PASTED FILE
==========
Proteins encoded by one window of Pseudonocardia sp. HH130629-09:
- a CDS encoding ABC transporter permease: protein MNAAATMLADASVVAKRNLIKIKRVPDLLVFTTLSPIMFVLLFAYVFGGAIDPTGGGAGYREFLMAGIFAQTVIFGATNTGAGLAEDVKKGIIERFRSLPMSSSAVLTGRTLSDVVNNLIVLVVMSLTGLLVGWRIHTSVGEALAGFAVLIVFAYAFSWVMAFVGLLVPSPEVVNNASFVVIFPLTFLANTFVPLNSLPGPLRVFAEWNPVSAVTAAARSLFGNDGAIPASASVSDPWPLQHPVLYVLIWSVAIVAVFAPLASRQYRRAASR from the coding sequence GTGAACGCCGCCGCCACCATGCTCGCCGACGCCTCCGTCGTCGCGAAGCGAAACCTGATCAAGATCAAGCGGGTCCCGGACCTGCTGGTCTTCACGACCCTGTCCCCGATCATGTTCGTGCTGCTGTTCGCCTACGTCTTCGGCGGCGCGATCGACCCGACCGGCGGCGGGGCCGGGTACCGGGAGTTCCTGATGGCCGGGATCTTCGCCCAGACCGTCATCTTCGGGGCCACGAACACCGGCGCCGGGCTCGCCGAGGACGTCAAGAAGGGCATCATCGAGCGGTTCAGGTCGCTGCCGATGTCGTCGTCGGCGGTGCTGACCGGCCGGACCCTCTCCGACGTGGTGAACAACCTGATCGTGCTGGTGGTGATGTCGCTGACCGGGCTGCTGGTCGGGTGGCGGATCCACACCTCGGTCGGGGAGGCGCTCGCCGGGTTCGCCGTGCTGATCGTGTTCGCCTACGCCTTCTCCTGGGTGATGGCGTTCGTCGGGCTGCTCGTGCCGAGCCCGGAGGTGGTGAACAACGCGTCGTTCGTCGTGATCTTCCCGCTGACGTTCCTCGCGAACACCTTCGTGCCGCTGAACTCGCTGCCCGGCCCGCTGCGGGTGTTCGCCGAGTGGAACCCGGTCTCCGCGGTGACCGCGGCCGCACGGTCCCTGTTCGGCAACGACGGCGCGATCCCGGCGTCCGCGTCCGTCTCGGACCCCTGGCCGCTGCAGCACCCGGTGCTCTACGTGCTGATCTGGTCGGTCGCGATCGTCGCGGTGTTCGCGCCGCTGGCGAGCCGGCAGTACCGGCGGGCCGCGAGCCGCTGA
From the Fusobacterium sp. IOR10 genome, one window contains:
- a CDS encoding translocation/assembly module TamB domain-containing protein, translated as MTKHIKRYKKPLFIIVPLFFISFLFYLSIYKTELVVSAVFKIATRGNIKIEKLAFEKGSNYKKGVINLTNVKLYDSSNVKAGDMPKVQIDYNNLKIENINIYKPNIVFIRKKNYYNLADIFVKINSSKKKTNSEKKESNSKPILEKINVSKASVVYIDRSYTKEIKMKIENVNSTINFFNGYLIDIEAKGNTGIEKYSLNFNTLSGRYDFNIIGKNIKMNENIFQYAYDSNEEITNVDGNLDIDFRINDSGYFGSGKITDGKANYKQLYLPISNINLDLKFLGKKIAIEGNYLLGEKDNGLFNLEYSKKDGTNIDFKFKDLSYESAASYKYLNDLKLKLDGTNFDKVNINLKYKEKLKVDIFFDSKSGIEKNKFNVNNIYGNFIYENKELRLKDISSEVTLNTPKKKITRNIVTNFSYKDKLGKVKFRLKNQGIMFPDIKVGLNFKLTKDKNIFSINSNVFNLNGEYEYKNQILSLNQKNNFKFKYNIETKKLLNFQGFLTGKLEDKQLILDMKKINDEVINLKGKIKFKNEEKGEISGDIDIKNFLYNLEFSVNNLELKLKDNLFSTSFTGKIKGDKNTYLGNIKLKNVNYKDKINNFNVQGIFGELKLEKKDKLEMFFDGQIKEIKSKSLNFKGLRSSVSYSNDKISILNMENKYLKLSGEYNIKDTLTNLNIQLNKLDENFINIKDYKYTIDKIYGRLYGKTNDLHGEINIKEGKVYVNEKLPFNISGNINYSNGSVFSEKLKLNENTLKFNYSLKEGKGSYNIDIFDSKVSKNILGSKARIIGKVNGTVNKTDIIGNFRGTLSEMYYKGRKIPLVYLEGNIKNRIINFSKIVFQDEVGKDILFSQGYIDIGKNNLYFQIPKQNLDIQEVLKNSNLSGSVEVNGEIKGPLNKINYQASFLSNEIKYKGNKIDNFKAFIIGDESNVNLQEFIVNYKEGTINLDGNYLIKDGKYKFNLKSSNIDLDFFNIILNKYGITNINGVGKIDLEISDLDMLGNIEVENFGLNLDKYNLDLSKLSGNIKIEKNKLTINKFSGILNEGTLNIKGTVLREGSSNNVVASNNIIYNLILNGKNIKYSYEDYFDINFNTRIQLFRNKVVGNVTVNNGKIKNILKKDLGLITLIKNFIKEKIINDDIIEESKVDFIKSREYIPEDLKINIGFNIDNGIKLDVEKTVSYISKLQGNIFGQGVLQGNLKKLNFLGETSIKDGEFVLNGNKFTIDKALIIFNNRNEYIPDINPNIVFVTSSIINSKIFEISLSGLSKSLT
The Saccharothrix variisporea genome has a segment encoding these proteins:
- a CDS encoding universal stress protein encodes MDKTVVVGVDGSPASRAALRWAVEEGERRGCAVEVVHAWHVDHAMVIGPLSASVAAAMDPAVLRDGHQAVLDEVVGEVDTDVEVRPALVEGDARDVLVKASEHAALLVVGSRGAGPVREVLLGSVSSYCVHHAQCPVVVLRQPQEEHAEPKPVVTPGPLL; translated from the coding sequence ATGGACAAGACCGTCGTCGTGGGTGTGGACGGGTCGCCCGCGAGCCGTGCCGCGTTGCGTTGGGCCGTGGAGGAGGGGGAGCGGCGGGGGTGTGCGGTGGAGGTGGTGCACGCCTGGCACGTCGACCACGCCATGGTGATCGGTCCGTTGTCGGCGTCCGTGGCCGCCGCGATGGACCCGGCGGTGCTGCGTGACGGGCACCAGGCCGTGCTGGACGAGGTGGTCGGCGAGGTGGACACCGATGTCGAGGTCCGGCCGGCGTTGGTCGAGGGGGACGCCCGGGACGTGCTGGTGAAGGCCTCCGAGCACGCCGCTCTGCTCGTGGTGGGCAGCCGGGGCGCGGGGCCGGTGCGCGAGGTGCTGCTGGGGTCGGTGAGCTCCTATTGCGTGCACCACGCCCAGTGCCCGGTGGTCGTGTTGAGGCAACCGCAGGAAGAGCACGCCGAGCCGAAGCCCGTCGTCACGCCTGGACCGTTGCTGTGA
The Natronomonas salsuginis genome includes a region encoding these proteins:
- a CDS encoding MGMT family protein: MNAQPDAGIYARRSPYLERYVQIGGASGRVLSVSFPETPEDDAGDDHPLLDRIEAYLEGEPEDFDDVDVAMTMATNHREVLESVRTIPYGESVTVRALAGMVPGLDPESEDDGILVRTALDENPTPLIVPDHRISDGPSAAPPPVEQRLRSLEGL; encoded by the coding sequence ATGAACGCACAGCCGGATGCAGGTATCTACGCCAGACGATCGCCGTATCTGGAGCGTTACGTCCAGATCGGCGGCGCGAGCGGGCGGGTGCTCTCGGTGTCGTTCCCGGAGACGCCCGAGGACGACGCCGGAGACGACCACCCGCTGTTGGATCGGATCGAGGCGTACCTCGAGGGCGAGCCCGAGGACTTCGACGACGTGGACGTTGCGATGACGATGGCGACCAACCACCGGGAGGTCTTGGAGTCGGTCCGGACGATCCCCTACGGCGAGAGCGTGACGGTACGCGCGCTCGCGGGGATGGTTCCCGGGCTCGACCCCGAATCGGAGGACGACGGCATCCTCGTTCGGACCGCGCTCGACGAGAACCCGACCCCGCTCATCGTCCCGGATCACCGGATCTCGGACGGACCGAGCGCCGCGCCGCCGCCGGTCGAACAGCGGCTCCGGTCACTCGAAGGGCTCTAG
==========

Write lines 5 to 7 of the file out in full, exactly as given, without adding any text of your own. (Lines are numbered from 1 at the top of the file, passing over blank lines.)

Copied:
The Saccharothrix variisporea genome has a segment encoding these proteins:
- a CDS encoding universal stress protein encodes MDKTVVVGVDGSPASRAALRWAVEEGERRGCAVEVVHAWHVDHAMVIGPLSASVAAAMDPAVLRDGHQAVLDEVVGEVDTDVEVRPALVEGDARDVLVKASEHAALLVVGSRGAGPVREVLLGSVSSYCVHHAQCPVVVLRQPQEEHAEPKPVVTPGPLL; translated from the coding sequence ATGGACAAGACCGTCGTCGTGGGTGTGGACGGGTCGCCCGCGAGCCGTGCCGCGTTGCGTTGGGCCGTGGAGGAGGGGGAGCGGCGGGGGTGTGCGGTGGAGGTGGTGCACGCCTGGCACGTCGACCACGCCATGGTGATCGGTCCGTTGTCGGCGTCCGTGGCCGCCGCGATGGACCCGGCGGTGCTGCGTGACGGGCACCAGGCCGTGCTGGACGAGGTGGTCGGCGAGGTGGACACCGATGTCGAGGTCCGGCCGGCGTTGGTCGAGGGGGACGCCCGGGACGTGCTGGTGAAGGCCTCCGAGCACGCCGCTCTGCTCGTGGTGGGCAGCCGGGGCGCGGGGCCGGTGCGCGAGGTGCTGCTGGGGTCGGTGAGCTCCTATTGCGTGCACCACGCCCAGTGCCCGGTGGTCGTGTTGAGGCAACCGCAGGAAGAGCACGCCGAGCCGAAGCCCGTCGTCACGCCTGGACCGTTGCTGTGA
The Natronomonas salsuginis genome includes a region encoding these proteins: